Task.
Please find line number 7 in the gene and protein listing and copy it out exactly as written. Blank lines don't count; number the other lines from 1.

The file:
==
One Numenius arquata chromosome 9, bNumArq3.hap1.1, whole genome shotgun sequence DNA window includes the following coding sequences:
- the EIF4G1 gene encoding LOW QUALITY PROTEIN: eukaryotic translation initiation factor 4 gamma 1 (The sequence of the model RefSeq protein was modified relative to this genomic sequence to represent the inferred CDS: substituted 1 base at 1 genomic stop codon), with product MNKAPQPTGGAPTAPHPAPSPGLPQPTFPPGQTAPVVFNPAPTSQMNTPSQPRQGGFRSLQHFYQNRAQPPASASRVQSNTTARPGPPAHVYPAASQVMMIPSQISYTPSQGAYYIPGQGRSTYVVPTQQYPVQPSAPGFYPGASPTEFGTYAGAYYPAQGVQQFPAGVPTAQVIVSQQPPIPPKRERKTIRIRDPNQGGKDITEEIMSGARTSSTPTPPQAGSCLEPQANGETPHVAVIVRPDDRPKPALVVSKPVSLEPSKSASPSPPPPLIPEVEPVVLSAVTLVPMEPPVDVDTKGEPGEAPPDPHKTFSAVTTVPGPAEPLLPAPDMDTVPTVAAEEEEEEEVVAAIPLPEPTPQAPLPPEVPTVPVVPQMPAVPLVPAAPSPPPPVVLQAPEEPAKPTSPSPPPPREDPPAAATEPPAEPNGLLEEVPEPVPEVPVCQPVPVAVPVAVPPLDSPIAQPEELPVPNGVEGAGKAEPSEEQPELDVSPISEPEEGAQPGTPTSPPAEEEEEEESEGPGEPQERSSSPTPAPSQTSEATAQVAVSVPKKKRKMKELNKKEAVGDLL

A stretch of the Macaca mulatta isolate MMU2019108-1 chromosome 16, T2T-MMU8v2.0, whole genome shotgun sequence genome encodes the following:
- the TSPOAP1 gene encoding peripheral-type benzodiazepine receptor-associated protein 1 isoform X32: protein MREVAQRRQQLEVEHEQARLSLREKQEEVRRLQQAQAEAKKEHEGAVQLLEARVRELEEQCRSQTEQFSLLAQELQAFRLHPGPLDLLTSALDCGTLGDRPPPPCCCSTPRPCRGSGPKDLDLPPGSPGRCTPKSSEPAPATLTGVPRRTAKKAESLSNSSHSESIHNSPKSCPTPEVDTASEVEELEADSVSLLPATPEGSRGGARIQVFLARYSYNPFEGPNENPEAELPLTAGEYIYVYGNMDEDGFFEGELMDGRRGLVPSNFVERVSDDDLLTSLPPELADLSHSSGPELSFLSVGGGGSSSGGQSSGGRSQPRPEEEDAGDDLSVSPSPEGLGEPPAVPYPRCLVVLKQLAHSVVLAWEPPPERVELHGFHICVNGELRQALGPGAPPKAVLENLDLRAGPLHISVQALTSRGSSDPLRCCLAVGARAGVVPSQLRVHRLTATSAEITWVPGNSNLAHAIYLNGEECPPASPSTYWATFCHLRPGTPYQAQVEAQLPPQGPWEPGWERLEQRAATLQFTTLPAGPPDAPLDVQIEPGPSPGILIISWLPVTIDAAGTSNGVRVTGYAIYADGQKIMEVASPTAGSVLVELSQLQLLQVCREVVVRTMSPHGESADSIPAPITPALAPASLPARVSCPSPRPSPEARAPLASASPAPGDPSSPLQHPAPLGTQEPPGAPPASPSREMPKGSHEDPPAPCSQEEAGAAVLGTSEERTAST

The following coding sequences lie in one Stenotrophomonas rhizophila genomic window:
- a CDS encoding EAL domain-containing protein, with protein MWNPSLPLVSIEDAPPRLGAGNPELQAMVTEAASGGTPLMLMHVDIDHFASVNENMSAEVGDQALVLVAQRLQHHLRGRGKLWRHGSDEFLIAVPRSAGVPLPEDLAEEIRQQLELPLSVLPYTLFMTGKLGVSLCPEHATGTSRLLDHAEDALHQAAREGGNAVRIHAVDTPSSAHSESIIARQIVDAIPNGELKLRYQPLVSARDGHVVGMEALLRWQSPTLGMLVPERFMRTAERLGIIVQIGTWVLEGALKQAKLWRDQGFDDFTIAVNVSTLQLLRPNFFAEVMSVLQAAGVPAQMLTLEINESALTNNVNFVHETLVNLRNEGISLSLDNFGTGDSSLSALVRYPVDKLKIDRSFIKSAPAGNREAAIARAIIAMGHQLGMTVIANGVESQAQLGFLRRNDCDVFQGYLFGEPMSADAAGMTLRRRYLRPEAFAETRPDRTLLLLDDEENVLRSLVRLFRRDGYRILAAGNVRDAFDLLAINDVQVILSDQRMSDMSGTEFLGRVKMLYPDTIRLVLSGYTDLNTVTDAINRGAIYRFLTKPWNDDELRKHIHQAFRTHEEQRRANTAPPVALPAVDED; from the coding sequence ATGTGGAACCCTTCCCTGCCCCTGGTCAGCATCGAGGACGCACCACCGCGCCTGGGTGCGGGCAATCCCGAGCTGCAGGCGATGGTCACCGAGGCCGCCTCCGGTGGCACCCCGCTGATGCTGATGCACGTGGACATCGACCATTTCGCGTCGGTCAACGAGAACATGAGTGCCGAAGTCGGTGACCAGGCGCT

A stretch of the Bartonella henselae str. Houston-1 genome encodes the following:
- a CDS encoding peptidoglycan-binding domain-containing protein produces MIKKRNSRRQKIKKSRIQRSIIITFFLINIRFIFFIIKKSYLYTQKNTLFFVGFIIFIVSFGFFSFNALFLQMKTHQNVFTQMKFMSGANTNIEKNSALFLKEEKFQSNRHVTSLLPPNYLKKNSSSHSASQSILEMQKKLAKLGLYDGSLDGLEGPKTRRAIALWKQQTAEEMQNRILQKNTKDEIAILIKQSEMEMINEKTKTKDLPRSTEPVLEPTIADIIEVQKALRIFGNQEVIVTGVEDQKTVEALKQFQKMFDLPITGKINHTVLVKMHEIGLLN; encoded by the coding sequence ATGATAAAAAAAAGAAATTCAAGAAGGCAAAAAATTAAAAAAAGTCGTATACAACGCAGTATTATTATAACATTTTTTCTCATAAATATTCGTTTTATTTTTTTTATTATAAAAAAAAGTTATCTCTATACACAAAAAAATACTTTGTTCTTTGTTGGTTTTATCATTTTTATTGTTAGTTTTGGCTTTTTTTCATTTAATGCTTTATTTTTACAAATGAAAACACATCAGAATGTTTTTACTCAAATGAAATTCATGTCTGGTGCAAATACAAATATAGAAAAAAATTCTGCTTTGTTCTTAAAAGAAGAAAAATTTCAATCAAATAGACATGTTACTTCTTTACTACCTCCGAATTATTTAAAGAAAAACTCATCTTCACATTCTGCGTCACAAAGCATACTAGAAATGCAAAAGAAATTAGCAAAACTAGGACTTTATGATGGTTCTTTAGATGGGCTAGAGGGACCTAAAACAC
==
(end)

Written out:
A stretch of the Bartonella henselae str. Houston-1 genome encodes the following: